I am an artist, and I curate exhibitions at Tarrant County College. I also review art locally. I enjoy the process of making, and create installations that reflect a sense of place. I see value in art that meets both the artist and their audience where they live.

What motivated you to apply to the C3 Visiting Artist Project?
I thought it would be an interesting way to share my ideas with audiences, outside of a curated exhibition. This was about creating a space for reflection, and saying the things left unsaid, in that moment of reflection.

Tell us about the activities you’ve created in C3.
I created three rounds of participatory activities under the project name Machines for Intangible Communications for the Visiting Artist Project (sketches above). They all revolved around the idea that some of the things we want to say can no longer be heard by the people we hope are listening. Part A presented visitors with a desk, a typewriter, some writing materials, and a mailbox. Part B had walkie-talkies and satellites to relay what was spoken. Part C is a phone booth and a Morse code machine for dialing and relaying messages into the void. In each iteration of this project, visitors could reach out and say the things they wish they’d said to themselves, or others. It was a way of expressing the thoughts and words we’ve always wanted to express.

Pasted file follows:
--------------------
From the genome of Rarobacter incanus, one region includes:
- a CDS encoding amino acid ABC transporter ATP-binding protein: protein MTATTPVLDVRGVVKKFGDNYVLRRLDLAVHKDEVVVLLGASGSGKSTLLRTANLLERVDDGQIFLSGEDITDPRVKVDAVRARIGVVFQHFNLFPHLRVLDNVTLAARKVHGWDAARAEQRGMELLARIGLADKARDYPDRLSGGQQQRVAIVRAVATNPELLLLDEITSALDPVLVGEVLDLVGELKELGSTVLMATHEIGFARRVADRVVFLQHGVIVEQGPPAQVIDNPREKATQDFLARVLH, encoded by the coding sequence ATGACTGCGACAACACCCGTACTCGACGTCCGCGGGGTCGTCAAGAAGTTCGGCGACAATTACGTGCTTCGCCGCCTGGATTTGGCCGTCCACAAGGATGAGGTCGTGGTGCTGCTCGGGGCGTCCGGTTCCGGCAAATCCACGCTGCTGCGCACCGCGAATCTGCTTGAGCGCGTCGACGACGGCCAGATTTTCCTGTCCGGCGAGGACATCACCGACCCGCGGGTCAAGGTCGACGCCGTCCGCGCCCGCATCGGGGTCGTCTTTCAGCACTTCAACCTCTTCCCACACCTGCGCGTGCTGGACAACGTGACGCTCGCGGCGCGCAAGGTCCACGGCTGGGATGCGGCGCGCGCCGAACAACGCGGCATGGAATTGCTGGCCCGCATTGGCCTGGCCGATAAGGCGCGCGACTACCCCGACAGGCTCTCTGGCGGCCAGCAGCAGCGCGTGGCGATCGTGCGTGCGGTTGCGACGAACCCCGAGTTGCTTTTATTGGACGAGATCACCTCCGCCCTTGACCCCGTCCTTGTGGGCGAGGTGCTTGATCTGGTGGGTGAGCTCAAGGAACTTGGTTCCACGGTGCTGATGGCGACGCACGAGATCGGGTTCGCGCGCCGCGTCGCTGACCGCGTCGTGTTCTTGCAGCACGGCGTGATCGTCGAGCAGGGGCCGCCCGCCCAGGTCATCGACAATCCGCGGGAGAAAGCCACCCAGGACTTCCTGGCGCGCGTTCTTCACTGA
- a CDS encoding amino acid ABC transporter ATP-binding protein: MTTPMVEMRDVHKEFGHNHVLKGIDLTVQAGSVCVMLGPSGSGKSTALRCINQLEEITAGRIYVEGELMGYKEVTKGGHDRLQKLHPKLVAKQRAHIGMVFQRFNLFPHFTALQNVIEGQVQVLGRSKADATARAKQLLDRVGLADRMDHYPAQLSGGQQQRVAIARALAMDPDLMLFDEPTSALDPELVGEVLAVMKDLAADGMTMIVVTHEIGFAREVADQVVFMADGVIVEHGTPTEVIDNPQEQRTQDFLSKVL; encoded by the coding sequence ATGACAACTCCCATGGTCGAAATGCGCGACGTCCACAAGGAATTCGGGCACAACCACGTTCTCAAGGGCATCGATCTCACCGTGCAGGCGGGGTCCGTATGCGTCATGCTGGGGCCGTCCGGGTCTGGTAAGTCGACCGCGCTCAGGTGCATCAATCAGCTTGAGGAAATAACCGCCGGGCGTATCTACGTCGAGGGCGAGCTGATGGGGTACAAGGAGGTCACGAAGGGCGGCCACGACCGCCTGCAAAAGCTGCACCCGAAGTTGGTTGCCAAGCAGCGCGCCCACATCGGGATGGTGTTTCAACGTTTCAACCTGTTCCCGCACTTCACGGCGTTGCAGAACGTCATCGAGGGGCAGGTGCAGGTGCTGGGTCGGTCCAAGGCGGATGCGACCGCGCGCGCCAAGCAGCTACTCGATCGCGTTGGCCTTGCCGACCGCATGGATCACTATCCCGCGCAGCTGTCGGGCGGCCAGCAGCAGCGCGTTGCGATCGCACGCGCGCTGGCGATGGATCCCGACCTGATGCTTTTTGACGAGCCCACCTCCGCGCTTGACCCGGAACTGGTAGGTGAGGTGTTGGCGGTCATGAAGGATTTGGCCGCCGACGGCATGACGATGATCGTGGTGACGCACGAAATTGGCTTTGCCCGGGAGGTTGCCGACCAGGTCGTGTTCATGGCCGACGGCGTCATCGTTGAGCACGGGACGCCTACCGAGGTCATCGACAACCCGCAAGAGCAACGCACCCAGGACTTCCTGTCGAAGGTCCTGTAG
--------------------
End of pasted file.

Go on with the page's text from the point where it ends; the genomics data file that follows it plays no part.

Do you have any favorite visitor responses you’d like to share?
I do. There was a man from Turkey who lost his grandfather when he was about a year old. He told me that it was difficult to speak into the walkie-talkie because he was suddenly at a loss for words; however, when he did speak, he thanked his grandfather for the gift of life, and wished that he was present to see his current life. It was a beautiful moment that I was happy to share with a stranger.

What did you enjoy most about this experience?
I enjoyed being able to make a gesture in a space for art that reflected real experiences. I was inspired to build these machines out of a sense of longing and personal loss, and from stories about loss. This is a human experience and one that I hope connects with visitors. I wanted to build an impossible bridge that maybe a whisper could cross.